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October 04, 2023 12:16 am | Updated 08:43 am IST
The Madras High Court’s judgment, on September 29, 2023, upholding the human rights of the people of Vachathi in Tamil Nadu is remarkable — as a constitutional court, it unmasked and recognised that coordinated and large-scale repression by uniformed forces cannot take place without orders from or complicity at the top levels of the government.
The court said, “In order to safeguard the actual smugglers and the big-shots, the revenue officers, police officials and also the forest officials, with the help of the then Government, played a big stage drama (sic), in which the innocent tribal women got affected.” In the context of the large-scale violence we see today by law enforcement agents on the common man, the decision assumes importance. The repression of the anti-Sterlite protests, the student protests in Jawaharlal Nehru University and elsewhere, the bulldozer raj in Uttar Pradesh, Haryana, the repression against tribals and the violence in Manipur are but a few instances.
The villagers of Vachathi have created history and the court verdict is testament to their resolve. it is an assertion of their dignity. This is among the rarest cases in the annals of legal history where all 215 accused (the survivors of the 269 accused), government and law enforcement personnel stand convicted en masse of offences under The Scheduled Castes and Scheduled Tribes (Prevention of Atrocities) Act, 1989 and the Indian Penal Code. Rigorous imprisonment ranging from one to 10 years with fine has also been imposed.
A recollection of some of the events at Vachathi, a remote village of Adivasis in Dharmapuri district, Tamil Nadu is necessary. On June 20, 1992, about 300 uniformed officials unleashed violence on the village on the pretext of unearthing smuggled sandalwood. Eighteen women including a woman who was pregnant were raped. And, 90 women, 28 children and 15 men were illegally confined in the Forest Ranger’s office. The custodians of law ordered the “Oor Gounder” (the village chief) to strip the women. The women were then asked to beat him with brooms. Several villagers were sent to Central Jail, Salem. The officials continued the plunder and violence, forcing the villagers to flee to the forests. After visits by members of the Tamil Nadu Tribals Association and the All India Democratic Women’s Association in July 1992, A. Nallasivan, the then State Secretary, CPI(M) wrote to then Tamil Nadu Chief Minister J. Jayalalithaa. K.A. Sengottaiyan, Minister for Forests, proclaimed that the complaint was fabricated. The government machinery down to the District Collector, the Revenue Divisional Officer, the Superintendent of Police and the Chief Conservator of Forests failed to take action despite representations. Former IAS officer, Ms. Bhamathi, who was Director of the National Commission of Scheduled Castes and Scheduled Tribes (Tamil Nadu, Kerala, Puducherry and Lakshadweep) was the only official who sent a report of her findings to the National Commission of SC/ST. Yet, no first information report was registered.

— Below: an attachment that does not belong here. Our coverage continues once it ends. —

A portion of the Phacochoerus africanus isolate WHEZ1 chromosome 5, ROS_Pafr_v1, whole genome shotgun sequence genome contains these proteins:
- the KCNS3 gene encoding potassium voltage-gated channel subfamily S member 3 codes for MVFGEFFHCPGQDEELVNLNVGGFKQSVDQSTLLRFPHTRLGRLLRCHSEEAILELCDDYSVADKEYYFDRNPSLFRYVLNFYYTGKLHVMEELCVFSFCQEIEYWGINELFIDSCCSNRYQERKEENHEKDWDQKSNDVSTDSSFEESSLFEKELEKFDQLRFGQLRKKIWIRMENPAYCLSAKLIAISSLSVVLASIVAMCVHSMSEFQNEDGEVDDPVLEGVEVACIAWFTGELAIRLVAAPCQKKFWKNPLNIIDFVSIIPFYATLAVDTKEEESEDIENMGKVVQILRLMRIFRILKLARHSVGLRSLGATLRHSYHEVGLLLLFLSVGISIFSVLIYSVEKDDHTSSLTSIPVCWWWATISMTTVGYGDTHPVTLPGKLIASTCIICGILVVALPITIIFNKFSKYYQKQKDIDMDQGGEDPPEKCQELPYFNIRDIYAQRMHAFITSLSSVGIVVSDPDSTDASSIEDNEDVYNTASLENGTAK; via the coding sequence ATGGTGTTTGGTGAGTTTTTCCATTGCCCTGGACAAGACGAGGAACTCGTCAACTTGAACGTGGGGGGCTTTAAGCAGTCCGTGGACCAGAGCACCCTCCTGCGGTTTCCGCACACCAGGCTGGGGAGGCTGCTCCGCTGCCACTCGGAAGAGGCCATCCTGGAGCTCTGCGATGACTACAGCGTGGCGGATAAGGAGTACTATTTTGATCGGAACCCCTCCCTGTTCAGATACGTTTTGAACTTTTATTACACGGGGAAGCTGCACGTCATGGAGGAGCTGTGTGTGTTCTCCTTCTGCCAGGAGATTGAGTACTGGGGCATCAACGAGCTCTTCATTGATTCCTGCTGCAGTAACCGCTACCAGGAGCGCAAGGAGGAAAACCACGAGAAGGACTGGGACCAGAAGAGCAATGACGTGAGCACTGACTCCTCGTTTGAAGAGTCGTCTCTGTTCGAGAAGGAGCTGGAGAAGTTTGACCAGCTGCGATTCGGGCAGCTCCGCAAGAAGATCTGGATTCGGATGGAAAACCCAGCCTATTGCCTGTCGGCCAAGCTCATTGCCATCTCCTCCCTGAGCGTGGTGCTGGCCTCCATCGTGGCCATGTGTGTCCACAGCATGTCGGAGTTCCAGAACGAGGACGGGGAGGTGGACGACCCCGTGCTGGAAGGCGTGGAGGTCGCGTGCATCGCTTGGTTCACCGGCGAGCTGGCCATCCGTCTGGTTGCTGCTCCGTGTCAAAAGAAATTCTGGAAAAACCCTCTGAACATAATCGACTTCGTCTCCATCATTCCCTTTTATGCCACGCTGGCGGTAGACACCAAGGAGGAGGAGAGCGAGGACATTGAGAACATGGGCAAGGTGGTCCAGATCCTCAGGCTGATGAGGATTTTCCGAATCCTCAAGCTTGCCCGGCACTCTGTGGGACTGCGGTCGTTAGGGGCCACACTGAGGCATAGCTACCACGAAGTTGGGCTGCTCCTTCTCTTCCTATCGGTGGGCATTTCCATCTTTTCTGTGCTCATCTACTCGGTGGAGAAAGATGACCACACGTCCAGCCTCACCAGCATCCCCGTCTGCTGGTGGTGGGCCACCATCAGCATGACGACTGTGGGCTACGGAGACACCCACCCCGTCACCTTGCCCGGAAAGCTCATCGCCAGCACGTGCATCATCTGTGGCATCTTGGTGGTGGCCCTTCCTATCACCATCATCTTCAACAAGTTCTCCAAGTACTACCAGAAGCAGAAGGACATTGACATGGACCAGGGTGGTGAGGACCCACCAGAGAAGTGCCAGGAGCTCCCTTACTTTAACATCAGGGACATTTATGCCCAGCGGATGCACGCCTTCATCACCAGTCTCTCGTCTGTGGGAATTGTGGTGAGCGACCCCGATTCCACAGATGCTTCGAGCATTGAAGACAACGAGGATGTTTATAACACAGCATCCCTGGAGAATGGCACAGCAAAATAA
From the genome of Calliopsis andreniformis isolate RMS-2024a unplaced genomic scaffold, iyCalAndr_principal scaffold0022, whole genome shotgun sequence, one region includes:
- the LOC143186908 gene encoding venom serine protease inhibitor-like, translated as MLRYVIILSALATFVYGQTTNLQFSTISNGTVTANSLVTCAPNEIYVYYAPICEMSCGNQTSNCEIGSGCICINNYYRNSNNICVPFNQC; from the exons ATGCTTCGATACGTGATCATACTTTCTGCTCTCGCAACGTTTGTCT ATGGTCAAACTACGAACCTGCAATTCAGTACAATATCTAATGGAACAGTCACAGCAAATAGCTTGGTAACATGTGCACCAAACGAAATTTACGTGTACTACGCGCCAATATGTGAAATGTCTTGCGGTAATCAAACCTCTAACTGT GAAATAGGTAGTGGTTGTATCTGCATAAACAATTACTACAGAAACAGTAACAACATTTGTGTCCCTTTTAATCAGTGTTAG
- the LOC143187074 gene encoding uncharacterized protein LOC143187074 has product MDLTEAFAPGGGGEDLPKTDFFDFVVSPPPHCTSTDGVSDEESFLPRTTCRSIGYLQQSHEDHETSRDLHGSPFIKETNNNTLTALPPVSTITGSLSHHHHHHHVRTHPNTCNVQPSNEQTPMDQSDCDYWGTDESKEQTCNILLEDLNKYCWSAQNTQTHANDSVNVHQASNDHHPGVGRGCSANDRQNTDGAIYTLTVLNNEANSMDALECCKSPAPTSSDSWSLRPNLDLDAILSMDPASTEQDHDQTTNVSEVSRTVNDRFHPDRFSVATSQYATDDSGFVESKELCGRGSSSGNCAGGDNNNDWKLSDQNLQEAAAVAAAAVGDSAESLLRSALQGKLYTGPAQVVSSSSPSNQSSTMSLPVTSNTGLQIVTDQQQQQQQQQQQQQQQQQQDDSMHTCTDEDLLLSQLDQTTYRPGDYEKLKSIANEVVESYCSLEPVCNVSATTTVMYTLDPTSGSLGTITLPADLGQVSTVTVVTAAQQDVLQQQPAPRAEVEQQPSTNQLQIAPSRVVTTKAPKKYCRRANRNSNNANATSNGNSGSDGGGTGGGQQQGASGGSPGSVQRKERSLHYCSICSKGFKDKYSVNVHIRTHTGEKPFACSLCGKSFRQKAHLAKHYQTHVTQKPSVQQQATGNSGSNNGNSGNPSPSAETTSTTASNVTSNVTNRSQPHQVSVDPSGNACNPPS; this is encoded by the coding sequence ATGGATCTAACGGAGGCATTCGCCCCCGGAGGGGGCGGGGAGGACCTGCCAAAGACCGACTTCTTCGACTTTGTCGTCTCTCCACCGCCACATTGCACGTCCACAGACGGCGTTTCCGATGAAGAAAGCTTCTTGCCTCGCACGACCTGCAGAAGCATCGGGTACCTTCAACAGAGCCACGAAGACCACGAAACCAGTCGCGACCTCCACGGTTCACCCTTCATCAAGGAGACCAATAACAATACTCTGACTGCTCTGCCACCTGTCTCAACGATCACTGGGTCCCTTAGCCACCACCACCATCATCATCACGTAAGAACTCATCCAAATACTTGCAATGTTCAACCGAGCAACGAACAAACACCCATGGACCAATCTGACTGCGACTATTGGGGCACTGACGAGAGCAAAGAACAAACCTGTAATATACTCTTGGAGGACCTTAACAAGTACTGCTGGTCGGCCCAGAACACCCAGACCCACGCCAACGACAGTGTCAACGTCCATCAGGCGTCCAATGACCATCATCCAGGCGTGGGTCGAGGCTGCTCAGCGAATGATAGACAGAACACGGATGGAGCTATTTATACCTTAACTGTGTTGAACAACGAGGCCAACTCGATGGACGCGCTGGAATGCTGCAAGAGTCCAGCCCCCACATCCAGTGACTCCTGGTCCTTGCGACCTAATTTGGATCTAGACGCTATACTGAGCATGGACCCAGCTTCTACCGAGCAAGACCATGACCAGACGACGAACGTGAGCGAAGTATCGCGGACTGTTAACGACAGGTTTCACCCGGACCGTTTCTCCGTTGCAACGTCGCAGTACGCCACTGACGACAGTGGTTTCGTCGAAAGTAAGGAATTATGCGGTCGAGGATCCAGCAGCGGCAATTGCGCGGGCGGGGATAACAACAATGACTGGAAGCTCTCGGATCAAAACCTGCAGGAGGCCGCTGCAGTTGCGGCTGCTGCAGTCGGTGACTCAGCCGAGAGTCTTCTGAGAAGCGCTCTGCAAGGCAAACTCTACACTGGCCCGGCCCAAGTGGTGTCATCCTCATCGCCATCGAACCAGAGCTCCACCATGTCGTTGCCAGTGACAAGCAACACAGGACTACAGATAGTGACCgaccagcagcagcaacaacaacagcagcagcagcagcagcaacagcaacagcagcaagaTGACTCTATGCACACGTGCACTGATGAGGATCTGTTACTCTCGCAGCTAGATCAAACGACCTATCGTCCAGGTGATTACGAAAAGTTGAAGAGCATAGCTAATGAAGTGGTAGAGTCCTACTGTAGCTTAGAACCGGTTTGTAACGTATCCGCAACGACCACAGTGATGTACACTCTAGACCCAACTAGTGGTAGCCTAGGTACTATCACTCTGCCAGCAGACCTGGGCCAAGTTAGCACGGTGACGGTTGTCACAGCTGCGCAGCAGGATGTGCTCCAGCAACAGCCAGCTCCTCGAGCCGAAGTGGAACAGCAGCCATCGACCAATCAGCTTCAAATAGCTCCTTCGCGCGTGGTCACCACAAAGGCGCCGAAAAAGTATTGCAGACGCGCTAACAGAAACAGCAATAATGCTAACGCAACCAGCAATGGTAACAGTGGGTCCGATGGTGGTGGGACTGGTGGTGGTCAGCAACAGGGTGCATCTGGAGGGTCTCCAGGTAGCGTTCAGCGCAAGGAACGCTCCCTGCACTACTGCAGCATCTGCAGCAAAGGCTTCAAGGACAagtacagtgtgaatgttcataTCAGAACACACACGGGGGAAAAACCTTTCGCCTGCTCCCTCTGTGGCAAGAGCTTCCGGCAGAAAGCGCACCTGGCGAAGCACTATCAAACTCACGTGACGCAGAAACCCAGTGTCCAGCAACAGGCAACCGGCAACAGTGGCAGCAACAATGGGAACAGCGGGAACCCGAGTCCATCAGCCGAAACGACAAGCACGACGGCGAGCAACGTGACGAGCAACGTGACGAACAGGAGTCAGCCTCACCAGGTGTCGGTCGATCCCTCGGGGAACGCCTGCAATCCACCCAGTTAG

A public interest litigation by A. Nallasivan was stoutly opposed by the State through its Advocate-General, the highest law officer. In 1995, the High Court relied on Ms. Bhamathi’s report to rebuff the state, directed the supply of basic needs and asked the Central Bureau of Investigation to investigate.
It has been a long wait for justice. Why so? The obduracy of the state to deny even mandatory interim relief to victimised Scheduled Castes and Scheduled Tribes, the false cases that the police foisted on innocent villagers and the multitude of petitions by the accused to stall the trial with tacit support of the state were a few of manifold obstacles.
However, the main reason for the delay is clear in the court’s observation: “It is not the situation that a private individual committed the offence and a single victim made complaint” and that “evidence of the victims clearly show that they were threatened by the uniform force not to reveal the sexual assault committed by the uniform force and if it was... they would take away the life of the individual or their family members”.